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Open Access Local Transplantation of Ex Vivo Expanded Bone Marrow-Derived CD34-Positive Cells Accelerates Fracture Healing

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Transplantation of bone marrow (BM) CD34+ cells, an endothelial/hematopoietic progenitor-enriched cell population, has shown therapeutic efficiency in the treatment of ischemic diseases enhancing neovascularization. However, the number of CD34+ cells obtained from bone marrow is not sufficient for routine clinical application. To overcome this issue, we developed a more efficient and clinically applicable CD34+ cell expansion method. Seven-day ex vivo expansion culture of BM CD34+ cells with a cocktail of five growth factors containing VEGF, SCF, IL-6, Flt-3 ligand, and TPO resulted in reproducible more than 20-fold increase in cell number. The favorable effect of the local transplantation of culture expanded (cEx)-BM CD34+ cells on rat unhealing fractures was equivalent or higher than that of nonexpanded (fresh) BM CD34+ cells exhibiting sufficient therapeutic outcome with frequent vasculogenic/osteogenic differentiation of transplanted cEx-BM CD34+ cells and fresh BM CD34+ cells as well as intrinsic enhancement of angiogenesis/osteogenesis at the treated fracture sites. Specifically, cEx-BM CD34+ cell treatment demonstrated the best blood flow recovery at fracture sites compared with the nonexpanded BM CD34+ cells. In vitro, cEx-BM CD34+ cells showed higher colony/tube-forming capacity than nonexpanded BM CD34+ cells. Both cells demonstrated differentiation potential into osteoblasts. Since fresh BM CD34+ cells can be easily collected from fracture sites at the time of primary operation and stored for future use, autologous cEx-BM CD34+ cell transplantation would be not only a simple but also a promising therapeutic strategy for unhealing fractures in the field of orthopedic trauma surgery.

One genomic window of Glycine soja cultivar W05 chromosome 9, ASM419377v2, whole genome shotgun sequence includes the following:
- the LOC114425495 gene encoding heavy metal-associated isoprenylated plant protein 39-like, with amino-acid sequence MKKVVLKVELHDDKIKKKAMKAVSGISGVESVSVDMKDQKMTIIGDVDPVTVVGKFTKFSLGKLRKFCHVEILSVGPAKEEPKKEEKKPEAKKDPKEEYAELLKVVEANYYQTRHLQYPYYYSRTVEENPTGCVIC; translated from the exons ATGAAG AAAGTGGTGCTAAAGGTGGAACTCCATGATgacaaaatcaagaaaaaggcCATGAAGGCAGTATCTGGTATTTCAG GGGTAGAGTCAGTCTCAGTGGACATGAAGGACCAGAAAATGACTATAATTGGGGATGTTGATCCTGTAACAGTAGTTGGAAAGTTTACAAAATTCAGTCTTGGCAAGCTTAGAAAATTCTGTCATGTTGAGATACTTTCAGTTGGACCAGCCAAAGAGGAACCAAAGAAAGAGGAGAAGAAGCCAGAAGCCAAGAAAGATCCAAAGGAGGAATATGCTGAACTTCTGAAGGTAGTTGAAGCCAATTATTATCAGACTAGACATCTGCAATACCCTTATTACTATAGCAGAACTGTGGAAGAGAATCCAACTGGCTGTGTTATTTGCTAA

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Keywords: Angiogenesis; Expansion; Fracture healing; Osteogenesis; Stem/progenitor cell

Document Type: Research Article

Publication date: 2012-12-01

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  • Cell Transplantation publishes original, peer-reviewed research and review articles on the subject of cell transplantation and its application to human diseases. To ensure high-quality contributions from all areas of transplantation, separate section editors and editorial boards have been established. Articles deal with a wide range of topics including physiological, medical, preclinical, tissue engineering, and device-oriented aspects of transplantation of nervous system, endocrine, growth factor-secreting, bone marrow, epithelial, endothelial, and genetically engineered cells, among others. Basic clinical studies and immunological research papers are also featured. To provide complete coverage of this revolutionary field, Cell Transplantation will report on relevant technological advances, and ethical and regulatory considerations of cell transplants. Cell Transplantation is now an Open Access journal starting with volume 18 in 2009, and therefore there will be an inexpensive publication charge, which is dependent on the number of pages, in addition to the charge for color figures. This will allow work to be disseminated to a wider audience and also entitle the corresponding author to a free PDF, as well as prepublication of an unedited version of the manuscript.

    Cell Transplantation is now being published by SAGE. Please visit their website for the most recent issues.

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